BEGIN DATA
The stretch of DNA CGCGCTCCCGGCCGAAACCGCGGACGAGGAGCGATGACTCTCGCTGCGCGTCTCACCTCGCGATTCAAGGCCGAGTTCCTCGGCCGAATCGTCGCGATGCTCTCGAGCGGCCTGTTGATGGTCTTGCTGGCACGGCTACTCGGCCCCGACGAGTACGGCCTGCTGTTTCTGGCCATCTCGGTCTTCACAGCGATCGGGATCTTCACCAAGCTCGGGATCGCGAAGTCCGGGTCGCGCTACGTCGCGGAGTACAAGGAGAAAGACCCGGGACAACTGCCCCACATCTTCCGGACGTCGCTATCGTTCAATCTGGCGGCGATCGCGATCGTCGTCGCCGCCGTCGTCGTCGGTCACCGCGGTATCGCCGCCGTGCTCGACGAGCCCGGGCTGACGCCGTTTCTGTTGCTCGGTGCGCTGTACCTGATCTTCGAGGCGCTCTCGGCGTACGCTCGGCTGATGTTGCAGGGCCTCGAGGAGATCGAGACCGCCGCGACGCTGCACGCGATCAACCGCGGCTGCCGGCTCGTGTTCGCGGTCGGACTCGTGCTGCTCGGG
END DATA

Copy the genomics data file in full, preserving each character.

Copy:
The stretch of DNA CGCGCTCCCGGCCGAAACCGCGGACGAGGAGCGATGACTCTCGCTGCGCGTCTCACCTCGCGATTCAAGGCCGAGTTCCTCGGCCGAATCGTCGCGATGCTCTCGAGCGGCCTGTTGATGGTCTTGCTGGCACGGCTACTCGGCCCCGACGAGTACGGCCTGCTGTTTCTGGCCATCTCGGTCTTCACAGCGATCGGGATCTTCACCAAGCTCGGGATCGCGAAGTCCGGGTCGCGCTACGTCGCGGAGTACAAGGAGAAAGACCCGGGACAACTGCCCCACATCTTCCGGACGTCGCTATCGTTCAATCTGGCGGCGATCGCGATCGTCGTCGCCGCCGTCGTCGTCGGTCACCGCGGTATCGCCGCCGTGCTCGACGAGCCCGGGCTGACGCCGTTTCTGTTGCTCGGTGCGCTGTACCTGATCTTCGAGGCGCTCTCGGCGTACGCTCGGCTGATGTTGCAGGGCCTCGAGGAGATCGAGACCGCCGCGACGCTGCACGCGATCAACCGCGGCTGCCGGCTCGTGTTCGCGGTCGGACTCGTGCTGCTCGGG